So far, HS2 Ltd has only pledged to 'no net loss' for wildlife. This does not help to solve the huge declines of 56% of our most-loved plants and animals in recent decades. Proactive steps are needed to be taken to help nature's recovery.
How HS2 is affecting nature and Wildlife Trusts along the route
The proposed route for HS2 will badly damage wild places along its route. Fourteen Wildlife Trusts have campaigned against the development which will devastate many of the wild places that they care for:
Wild Places at Risk
Great Manchester Wetlands
The Environmental Statement for Phase 2b currently ignores this vitally important network of wildlife corridors and stepping stones that allows wetland habitats to thrive and survive in the area. Already spliced up by the M62 and Liverpool-Manchester railway, HS2 will fragment the landscape even further. This puts at risk rare wildlife including willow tits.
This special site for wildlife is a favourite for breeding yellowhammers and also home to common lizard and plants like cranberry and cotton grass. A rare lowland bog, the HS2 route runs close by and an embankment will create a barrier for wildlife moving between the Cheshire Wildlife Trust nature reserve and other wild places.
Water Haigh Woodland Park
Over 70% of this Yorkshire Wildlife Trust nature reserve will be lost to HS2, destroying broadleaved woodland, pasture, hedgerow and wetland - and a wild place for skylarks, otters, long-tailed tits and red kites.
The Wildlife Trusts have actively engaged in the consultation stages of each phase to date, submitting both a collective response and individual, detailed responses from Wildlife Trusts with specifics on sites impacted in their area. The Wildlife Trusts cannot support the current flawed proposals for HS2, but if it does go ahead, we believe it should become England's biggest nature restoration project too - and have set out an alternative proposal in a visionary report: 'A Greener Vision for HS2'.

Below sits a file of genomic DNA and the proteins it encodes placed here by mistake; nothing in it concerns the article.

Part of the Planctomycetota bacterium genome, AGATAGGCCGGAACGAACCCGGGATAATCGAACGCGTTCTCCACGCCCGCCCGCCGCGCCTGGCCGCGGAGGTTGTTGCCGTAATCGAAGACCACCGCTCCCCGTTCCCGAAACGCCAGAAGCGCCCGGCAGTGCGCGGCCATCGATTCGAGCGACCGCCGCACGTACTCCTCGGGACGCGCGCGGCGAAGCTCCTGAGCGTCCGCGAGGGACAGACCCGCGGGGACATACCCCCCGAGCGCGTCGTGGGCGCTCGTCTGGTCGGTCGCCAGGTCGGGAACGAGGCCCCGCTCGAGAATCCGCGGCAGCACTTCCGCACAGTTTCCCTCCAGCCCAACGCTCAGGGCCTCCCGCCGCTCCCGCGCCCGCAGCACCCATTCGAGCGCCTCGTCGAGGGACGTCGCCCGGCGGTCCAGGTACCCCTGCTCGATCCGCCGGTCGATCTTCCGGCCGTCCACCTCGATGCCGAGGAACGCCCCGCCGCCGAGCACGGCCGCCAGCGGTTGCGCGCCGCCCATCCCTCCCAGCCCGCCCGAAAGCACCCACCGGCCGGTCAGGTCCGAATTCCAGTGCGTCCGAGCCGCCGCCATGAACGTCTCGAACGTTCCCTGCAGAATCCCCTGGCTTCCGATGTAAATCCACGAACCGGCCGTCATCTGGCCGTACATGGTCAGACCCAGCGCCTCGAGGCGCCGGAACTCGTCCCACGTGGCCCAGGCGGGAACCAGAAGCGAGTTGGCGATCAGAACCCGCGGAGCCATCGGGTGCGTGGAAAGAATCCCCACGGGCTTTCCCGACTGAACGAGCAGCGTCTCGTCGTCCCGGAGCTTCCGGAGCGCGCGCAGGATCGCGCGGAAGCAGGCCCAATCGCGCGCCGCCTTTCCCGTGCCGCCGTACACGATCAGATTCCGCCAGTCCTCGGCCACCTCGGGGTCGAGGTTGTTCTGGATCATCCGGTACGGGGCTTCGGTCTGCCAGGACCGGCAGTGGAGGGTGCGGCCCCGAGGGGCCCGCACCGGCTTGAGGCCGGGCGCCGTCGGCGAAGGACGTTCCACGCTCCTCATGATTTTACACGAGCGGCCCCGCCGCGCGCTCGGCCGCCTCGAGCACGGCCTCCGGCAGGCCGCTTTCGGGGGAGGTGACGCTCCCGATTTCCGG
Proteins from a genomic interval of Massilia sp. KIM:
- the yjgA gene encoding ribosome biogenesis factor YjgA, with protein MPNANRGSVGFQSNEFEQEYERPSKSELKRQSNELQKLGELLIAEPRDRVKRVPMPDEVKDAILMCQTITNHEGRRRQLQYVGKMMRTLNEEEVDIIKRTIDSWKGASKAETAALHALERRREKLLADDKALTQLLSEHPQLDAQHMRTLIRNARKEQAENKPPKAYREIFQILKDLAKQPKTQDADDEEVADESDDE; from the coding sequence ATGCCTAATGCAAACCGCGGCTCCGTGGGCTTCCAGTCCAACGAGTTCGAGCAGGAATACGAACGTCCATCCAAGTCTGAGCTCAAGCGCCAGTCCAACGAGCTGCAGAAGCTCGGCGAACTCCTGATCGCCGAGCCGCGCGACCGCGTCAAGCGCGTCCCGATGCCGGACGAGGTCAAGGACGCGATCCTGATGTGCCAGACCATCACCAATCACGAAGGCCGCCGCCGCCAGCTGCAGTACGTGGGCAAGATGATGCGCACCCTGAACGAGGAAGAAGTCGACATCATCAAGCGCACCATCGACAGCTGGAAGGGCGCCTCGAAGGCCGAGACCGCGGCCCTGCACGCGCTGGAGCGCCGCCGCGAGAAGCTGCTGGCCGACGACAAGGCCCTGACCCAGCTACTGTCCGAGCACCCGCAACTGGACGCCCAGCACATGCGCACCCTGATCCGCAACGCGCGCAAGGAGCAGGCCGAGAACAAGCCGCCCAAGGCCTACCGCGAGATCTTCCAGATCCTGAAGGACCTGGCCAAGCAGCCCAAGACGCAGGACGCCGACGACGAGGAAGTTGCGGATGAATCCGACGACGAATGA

A Greener Vision for HS2
Early on in the planning stages of HS2, The Wildlife Trusts developed A Greener Vision for HS2. This report provides the large-scale thinking lacking from current HS2 Ltd plans and if considered would provide the net gain for wildlife so vital for allowing our natural world to recover, at a fraction of the total cost of the scheme.
HS2 Ltd has proposed a Green Corridor along the route, which we welcome. But this is far from adequate and can only be seen as a start to delivering the more ambitious vision we have set out.
Greener Vision for HS2 - Summary Report
Greener Vision for HS2 - Full Report
Background to HS2
In January 2012, the then Secretary of State for Transport announced that a new high speed rail network in the UK would go ahead, connecting London with Manchester and Leeds, via Birmingham.
The current timeline for HS2 to be operational is as follows:
- Late 2026 - London to West Midlands in use (known as Phase 1)
- Late 2027 - First passengers on route between West Midlands and Crewe (known as Phase 2a)
- Late 2033 - Crewe to Manchester and West Midlands to Leeds route operational (known as Phase 2b).